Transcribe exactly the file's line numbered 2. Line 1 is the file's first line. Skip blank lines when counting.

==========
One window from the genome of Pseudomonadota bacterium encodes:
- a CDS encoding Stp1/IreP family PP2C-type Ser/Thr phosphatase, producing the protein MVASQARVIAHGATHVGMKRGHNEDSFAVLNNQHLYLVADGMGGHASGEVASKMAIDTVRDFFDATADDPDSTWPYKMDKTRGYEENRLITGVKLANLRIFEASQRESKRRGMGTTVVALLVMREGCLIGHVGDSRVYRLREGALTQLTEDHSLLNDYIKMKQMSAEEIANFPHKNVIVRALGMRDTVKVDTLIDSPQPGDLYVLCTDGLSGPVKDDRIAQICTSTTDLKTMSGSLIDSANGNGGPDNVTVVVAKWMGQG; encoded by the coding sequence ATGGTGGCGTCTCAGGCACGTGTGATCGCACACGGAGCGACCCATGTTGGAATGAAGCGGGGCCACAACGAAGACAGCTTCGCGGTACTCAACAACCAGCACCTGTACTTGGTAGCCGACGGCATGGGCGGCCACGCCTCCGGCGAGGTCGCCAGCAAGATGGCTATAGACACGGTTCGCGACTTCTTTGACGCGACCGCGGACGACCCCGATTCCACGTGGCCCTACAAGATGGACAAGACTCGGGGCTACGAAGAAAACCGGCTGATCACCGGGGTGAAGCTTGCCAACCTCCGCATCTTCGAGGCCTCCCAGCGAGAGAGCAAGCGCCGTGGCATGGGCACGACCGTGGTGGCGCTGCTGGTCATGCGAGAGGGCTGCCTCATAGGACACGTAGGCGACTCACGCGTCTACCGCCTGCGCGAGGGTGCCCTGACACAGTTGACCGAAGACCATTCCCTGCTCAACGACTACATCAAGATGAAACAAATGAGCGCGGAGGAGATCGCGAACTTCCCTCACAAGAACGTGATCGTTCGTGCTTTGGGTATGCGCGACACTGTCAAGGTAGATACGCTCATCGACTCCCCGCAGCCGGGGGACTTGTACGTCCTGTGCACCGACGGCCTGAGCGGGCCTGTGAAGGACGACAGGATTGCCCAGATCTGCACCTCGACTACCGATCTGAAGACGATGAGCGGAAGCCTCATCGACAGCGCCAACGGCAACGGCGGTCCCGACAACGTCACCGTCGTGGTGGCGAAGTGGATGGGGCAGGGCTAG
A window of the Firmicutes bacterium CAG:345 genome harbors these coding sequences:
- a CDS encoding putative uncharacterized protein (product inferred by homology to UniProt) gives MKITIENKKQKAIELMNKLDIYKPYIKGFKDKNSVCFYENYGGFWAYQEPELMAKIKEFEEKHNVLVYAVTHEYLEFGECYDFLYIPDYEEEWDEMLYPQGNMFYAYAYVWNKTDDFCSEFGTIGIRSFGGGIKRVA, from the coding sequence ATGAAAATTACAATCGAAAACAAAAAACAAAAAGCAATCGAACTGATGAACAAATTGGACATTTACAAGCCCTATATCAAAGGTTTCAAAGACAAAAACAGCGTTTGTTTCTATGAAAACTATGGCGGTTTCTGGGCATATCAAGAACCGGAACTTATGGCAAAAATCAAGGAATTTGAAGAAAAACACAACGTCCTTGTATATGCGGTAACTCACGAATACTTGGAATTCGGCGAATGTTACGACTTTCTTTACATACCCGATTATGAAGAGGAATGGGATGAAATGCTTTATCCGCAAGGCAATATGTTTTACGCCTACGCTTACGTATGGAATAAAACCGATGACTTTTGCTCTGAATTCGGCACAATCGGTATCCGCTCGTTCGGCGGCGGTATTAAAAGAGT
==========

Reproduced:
- a CDS encoding Stp1/IreP family PP2C-type Ser/Thr phosphatase, producing the protein MVASQARVIAHGATHVGMKRGHNEDSFAVLNNQHLYLVADGMGGHASGEVASKMAIDTVRDFFDATADDPDSTWPYKMDKTRGYEENRLITGVKLANLRIFEASQRESKRRGMGTTVVALLVMREGCLIGHVGDSRVYRLREGALTQLTEDHSLLNDYIKMKQMSAEEIANFPHKNVIVRALGMRDTVKVDTLIDSPQPGDLYVLCTDGLSGPVKDDRIAQICTSTTDLKTMSGSLIDSANGNGGPDNVTVVVAKWMGQG; encoded by the coding sequence ATGGTGGCGTCTCAGGCACGTGTGATCGCACACGGAGCGACCCATGTTGGAATGAAGCGGGGCCACAACGAAGACAGCTTCGCGGTACTCAACAACCAGCACCTGTACTTGGTAGCCGACGGCATGGGCGGCCACGCCTCCGGCGAGGTCGCCAGCAAGATGGCTATAGACACGGTTCGCGACTTCTTTGACGCGACCGCGGACGACCCCGATTCCACGTGGCCCTACAAGATGGACAAGACTCGGGGCTACGAAGAAAACCGGCTGATCACCGGGGTGAAGCTTGCCAACCTCCGCATCTTCGAGGCCTCCCAGCGAGAGAGCAAGCGCCGTGGCATGGGCACGACCGTGGTGGCGCTGCTGGTCATGCGAGAGGGCTGCCTCATAGGACACGTAGGCGACTCACGCGTCTACCGCCTGCGCGAGGGTGCCCTGACACAGTTGACCGAAGACCATTCCCTGCTCAACGACTACATCAAGATGAAACAAATGAGCGCGGAGGAGATCGCGAACTTCCCTCACAAGAACGTGATCGTTCGTGCTTTGGGTATGCGCGACACTGTCAAGGTAGATACGCTCATCGACTCCCCGCAGCCGGGGGACTTGTACGTCCTGTGCACCGACGGCCTGAGCGGGCCTGTGAAGGACGACAGGATTGCCCAGATCTGCACCTCGACTACCGATCTGAAGACGATGAGCGGAAGCCTCATCGACAGCGCCAACGGCAACGGCGGTCCCGACAACGTCACCGTCGTGGTGGCGAAGTGGATGGGGCAGGGCTAG